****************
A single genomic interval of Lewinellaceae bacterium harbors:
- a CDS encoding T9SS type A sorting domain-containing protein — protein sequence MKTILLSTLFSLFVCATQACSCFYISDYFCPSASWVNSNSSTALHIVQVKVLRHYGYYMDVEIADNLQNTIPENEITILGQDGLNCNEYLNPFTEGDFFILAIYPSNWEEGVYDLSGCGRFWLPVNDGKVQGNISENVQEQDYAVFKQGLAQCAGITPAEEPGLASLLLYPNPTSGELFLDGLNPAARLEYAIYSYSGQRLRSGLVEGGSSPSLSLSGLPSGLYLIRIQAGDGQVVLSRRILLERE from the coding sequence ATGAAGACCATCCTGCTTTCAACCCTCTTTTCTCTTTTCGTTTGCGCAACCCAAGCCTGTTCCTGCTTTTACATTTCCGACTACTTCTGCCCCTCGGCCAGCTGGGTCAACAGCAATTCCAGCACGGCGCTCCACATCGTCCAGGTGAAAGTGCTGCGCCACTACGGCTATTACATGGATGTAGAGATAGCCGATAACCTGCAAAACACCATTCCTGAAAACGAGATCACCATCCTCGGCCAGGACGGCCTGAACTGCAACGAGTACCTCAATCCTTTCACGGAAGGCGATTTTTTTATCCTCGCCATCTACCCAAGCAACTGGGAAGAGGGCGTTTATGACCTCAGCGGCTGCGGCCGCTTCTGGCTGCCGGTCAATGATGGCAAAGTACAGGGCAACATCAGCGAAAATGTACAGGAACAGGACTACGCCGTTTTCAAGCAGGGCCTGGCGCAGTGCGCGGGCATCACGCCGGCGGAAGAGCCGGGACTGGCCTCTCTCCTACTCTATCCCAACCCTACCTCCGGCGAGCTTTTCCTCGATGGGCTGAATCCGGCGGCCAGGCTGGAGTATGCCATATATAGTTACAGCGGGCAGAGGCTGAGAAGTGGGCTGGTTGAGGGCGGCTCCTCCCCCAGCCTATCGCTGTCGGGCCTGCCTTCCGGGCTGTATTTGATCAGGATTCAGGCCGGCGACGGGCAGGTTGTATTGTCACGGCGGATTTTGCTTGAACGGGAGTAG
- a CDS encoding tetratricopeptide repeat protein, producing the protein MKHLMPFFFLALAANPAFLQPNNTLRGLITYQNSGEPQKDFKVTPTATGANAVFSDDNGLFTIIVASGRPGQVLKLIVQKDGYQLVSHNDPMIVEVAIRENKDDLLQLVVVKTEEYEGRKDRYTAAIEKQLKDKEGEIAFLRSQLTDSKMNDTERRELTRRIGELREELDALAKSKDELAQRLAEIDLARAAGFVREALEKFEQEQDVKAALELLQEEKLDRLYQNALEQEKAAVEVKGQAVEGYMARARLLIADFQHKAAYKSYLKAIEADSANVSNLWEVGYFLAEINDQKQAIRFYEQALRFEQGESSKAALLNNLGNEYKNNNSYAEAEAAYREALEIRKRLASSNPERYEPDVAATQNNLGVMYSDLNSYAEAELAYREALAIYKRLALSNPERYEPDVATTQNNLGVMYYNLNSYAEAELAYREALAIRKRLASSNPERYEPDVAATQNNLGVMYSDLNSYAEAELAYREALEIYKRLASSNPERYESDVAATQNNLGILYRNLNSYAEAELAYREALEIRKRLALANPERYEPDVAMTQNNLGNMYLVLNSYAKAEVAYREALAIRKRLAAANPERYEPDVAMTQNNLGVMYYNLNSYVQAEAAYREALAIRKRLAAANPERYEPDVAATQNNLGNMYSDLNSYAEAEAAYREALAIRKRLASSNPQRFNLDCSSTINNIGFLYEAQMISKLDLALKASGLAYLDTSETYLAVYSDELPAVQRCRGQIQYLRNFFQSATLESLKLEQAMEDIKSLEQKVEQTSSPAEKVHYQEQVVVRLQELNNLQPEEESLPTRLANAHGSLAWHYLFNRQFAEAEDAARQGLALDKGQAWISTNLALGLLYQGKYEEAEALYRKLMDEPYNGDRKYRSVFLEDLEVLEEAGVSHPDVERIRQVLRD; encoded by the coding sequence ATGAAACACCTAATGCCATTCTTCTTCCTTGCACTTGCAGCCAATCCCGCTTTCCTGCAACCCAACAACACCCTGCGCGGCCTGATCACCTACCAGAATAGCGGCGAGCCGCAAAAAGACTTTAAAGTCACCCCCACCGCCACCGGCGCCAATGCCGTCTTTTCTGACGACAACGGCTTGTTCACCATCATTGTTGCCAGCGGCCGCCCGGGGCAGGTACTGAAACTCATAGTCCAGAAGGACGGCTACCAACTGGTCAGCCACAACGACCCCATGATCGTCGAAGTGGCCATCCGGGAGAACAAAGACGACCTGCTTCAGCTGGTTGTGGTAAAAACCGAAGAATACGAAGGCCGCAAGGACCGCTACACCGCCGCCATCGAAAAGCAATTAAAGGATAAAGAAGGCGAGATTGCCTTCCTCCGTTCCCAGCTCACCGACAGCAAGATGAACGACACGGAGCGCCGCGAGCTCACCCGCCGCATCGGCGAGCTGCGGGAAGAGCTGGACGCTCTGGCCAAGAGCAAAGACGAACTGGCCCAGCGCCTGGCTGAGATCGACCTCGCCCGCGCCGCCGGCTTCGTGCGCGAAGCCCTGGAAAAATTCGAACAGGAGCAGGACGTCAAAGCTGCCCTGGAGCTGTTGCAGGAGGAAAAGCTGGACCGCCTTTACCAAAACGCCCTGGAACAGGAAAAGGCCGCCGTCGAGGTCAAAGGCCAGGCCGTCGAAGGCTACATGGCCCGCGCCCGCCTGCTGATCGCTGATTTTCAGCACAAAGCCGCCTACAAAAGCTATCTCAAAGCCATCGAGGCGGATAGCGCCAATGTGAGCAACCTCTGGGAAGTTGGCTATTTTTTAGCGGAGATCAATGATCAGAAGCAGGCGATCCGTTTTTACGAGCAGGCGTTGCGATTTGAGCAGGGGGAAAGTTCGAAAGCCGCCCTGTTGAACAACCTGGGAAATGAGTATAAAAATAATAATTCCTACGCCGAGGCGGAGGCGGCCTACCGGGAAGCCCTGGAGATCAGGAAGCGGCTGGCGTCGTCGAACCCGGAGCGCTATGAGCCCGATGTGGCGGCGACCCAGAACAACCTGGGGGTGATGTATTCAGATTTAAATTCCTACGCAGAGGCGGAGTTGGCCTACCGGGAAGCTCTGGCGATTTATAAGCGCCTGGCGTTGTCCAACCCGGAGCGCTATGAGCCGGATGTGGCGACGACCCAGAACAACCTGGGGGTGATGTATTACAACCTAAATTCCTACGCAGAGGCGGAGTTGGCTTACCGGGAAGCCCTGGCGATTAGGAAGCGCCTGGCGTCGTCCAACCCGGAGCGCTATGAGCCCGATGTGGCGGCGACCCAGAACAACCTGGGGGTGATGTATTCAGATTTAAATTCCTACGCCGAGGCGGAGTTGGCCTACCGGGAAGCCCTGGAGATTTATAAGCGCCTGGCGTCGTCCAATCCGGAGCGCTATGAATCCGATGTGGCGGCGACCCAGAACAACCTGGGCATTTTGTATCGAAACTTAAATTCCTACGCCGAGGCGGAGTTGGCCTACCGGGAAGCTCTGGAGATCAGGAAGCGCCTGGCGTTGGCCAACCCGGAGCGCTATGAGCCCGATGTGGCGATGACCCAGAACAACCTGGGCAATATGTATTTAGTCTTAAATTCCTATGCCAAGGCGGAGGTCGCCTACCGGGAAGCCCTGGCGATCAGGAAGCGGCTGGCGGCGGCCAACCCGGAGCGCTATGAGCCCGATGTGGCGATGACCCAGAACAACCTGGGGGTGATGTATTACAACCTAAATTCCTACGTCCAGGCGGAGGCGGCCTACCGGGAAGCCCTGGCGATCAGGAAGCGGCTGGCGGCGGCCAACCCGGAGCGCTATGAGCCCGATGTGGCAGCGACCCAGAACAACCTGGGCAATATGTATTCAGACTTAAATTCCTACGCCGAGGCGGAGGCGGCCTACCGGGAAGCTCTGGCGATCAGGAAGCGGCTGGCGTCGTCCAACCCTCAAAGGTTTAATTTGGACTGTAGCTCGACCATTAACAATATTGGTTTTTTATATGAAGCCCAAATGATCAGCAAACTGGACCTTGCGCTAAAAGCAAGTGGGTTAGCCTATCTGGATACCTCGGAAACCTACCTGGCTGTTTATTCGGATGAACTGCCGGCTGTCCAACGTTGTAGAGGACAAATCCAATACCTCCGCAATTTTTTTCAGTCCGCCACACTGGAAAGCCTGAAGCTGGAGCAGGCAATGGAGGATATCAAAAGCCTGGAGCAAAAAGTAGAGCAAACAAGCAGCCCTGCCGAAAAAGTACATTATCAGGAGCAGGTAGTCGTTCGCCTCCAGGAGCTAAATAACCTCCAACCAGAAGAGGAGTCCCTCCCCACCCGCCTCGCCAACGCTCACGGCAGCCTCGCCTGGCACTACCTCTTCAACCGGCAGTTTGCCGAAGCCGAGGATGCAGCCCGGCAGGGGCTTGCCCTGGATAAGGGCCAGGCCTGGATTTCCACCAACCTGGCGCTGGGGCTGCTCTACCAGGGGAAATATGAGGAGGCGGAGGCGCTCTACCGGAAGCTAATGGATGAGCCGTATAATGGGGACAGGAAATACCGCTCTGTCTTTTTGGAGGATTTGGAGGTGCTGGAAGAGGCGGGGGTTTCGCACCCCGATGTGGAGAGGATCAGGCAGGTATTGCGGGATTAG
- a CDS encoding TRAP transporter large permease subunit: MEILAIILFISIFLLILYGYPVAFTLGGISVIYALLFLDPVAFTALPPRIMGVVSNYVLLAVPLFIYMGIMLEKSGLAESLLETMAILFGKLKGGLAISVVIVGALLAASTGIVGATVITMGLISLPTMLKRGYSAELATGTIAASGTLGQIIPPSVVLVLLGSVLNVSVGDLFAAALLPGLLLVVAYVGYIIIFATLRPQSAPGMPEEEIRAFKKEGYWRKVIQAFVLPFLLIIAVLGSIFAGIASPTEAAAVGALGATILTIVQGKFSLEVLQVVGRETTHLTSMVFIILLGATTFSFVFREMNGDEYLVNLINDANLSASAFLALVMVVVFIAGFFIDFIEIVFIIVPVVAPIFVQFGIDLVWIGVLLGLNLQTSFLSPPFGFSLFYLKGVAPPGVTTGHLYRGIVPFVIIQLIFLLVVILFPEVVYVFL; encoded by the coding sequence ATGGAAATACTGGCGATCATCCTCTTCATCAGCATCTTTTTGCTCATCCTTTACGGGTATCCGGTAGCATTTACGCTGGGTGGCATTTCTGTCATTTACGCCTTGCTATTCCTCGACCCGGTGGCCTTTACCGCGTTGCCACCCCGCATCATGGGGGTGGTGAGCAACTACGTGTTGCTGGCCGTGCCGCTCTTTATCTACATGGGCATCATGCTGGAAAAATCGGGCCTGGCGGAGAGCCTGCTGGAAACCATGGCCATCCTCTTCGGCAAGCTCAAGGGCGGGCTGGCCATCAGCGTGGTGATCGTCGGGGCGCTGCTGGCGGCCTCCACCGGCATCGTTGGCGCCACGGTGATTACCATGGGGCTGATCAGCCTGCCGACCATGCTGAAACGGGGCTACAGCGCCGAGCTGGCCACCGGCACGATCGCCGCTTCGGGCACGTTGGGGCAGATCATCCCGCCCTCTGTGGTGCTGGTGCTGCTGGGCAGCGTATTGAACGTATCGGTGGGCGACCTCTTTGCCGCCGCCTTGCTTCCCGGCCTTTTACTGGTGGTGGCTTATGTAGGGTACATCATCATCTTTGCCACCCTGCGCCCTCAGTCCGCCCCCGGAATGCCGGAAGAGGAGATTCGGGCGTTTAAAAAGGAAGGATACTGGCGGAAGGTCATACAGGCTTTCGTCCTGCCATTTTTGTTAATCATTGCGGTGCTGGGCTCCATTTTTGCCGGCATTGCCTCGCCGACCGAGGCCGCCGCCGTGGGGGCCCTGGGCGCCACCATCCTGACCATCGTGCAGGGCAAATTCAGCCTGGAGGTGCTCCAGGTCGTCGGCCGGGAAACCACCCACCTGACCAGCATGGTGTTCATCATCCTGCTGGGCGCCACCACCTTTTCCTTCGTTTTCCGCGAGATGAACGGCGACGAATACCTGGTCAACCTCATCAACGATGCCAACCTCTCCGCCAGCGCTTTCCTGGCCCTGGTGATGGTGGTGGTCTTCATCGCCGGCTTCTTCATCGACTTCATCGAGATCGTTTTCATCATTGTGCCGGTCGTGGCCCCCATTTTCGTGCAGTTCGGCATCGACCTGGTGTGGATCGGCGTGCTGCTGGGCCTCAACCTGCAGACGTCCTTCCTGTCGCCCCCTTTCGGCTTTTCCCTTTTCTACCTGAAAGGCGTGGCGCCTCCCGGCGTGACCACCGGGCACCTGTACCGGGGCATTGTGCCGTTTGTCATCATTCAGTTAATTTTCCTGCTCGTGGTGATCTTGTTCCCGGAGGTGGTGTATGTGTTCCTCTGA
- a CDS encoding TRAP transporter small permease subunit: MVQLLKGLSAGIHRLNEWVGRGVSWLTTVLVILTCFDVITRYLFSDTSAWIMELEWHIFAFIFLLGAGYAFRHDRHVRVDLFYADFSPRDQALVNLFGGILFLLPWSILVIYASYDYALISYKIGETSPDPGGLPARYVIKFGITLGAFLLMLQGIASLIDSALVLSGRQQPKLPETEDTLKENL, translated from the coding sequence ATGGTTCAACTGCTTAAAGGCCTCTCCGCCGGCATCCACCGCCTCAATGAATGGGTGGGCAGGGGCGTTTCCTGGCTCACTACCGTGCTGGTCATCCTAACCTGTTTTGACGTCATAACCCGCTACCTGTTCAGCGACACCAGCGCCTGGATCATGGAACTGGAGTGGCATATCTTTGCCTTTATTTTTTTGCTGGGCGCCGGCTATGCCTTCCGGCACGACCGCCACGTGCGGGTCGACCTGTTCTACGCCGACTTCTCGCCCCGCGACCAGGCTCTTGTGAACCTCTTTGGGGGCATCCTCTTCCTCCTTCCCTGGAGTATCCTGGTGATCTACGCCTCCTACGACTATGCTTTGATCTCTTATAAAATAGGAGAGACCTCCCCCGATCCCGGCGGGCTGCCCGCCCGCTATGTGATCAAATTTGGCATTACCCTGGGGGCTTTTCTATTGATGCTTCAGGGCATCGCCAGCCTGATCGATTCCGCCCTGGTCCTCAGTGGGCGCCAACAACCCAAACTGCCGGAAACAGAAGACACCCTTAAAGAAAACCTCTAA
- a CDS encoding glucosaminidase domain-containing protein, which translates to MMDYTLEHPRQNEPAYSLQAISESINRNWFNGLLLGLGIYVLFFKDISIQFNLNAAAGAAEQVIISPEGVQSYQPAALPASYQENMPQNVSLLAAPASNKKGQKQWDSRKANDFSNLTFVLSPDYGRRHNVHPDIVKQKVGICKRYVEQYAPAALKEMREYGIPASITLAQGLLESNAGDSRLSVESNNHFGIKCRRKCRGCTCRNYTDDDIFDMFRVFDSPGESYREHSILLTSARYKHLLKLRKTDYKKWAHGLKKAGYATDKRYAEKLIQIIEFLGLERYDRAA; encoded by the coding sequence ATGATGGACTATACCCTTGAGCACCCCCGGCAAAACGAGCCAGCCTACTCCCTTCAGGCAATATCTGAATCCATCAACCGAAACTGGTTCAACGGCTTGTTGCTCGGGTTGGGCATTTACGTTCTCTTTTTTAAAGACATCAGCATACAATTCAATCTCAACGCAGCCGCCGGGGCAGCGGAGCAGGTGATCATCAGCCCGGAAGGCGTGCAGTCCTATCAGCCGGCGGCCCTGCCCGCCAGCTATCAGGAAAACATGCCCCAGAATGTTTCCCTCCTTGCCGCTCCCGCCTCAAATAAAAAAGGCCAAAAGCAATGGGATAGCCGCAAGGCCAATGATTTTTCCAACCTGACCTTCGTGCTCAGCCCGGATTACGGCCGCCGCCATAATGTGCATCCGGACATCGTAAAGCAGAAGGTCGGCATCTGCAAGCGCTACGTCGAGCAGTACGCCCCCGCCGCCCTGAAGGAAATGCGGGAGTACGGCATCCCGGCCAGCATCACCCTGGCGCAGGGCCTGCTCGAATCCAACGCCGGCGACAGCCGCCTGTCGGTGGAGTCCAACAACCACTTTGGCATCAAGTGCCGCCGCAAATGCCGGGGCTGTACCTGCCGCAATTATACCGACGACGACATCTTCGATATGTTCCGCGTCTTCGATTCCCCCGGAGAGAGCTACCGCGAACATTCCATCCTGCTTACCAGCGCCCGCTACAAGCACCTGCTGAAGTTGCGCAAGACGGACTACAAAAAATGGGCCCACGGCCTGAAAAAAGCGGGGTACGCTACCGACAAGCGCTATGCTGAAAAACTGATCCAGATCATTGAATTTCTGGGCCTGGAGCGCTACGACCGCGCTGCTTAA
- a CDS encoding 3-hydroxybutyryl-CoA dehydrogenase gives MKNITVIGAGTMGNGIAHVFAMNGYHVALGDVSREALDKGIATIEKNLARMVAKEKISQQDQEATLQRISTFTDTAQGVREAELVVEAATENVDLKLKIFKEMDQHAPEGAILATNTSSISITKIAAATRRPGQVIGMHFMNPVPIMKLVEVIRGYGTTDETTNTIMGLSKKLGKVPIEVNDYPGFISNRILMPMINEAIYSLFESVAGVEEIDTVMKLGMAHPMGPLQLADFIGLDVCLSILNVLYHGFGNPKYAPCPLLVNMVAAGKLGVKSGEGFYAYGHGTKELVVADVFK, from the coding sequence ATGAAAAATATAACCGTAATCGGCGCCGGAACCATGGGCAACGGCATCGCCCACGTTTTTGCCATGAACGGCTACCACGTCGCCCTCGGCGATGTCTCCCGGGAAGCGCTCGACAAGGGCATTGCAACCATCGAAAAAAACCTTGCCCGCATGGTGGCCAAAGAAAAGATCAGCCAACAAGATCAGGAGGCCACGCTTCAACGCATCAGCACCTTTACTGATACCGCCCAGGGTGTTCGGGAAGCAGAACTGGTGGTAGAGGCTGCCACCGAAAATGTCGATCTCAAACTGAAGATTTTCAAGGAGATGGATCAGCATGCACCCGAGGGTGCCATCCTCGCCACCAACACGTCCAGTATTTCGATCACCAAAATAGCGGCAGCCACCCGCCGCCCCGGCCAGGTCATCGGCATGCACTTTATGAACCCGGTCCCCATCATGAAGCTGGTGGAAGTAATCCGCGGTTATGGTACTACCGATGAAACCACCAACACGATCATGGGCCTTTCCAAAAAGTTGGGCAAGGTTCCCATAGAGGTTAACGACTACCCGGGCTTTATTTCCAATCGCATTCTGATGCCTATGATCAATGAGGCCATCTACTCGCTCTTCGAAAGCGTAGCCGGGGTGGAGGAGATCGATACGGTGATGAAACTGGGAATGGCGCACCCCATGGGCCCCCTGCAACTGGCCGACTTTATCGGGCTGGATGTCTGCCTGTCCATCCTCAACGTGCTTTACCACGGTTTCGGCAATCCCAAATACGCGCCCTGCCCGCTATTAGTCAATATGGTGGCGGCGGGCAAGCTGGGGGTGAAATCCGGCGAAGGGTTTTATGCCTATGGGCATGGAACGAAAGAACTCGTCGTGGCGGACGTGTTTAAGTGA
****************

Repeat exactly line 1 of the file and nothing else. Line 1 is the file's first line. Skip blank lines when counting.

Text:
A single genomic interval of Lewinellaceae bacterium harbors: